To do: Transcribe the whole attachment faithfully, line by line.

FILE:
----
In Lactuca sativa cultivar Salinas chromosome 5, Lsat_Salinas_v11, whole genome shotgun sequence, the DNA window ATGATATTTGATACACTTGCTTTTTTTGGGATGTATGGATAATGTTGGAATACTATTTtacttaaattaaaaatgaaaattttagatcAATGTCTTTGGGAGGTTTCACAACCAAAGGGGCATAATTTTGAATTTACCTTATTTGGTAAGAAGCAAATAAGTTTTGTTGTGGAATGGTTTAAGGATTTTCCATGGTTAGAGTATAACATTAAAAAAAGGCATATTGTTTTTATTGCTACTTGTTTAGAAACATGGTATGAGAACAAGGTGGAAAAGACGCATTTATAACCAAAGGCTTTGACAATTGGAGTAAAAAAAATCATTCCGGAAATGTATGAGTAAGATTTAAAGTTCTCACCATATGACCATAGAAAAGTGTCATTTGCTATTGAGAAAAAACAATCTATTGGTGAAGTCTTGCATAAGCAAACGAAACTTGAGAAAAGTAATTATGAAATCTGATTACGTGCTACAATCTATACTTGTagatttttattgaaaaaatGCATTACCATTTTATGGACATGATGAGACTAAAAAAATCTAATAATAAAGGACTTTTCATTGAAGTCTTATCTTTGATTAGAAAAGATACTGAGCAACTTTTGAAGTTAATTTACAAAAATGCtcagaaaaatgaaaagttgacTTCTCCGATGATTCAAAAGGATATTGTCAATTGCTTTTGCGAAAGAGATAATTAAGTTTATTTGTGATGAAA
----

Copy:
In Lactuca sativa cultivar Salinas chromosome 5, Lsat_Salinas_v11, whole genome shotgun sequence, the DNA window ATGATATTTGATACACTTGCTTTTTTTGGGATGTATGGATAATGTTGGAATACTATTTtacttaaattaaaaatgaaaattttagatcAATGTCTTTGGGAGGTTTCACAACCAAAGGGGCATAATTTTGAATTTACCTTATTTGGTAAGAAGCAAATAAGTTTTGTTGTGGAATGGTTTAAGGATTTTCCATGGTTAGAGTATAACATTAAAAAAAGGCATATTGTTTTTATTGCTACTTGTTTAGAAACATGGTATGAGAACAAGGTGGAAAAGACGCATTTATAACCAAAGGCTTTGACAATTGGAGTAAAAAAAATCATTCCGGAAATGTATGAGTAAGATTTAAAGTTCTCACCATATGACCATAGAAAAGTGTCATTTGCTATTGAGAAAAAACAATCTATTGGTGAAGTCTTGCATAAGCAAACGAAACTTGAGAAAAGTAATTATGAAATCTGATTACGTGCTACAATCTATACTTGTagatttttattgaaaaaatGCATTACCATTTTATGGACATGATGAGACTAAAAAAATCTAATAATAAAGGACTTTTCATTGAAGTCTTATCTTTGATTAGAAAAGATACTGAGCAACTTTTGAAGTTAATTTACAAAAATGCtcagaaaaatgaaaagttgacTTCTCCGATGATTCAAAAGGATATTGTCAATTGCTTTTGCGAAAGAGATAATTAAGTTTATTTGTGATGAAA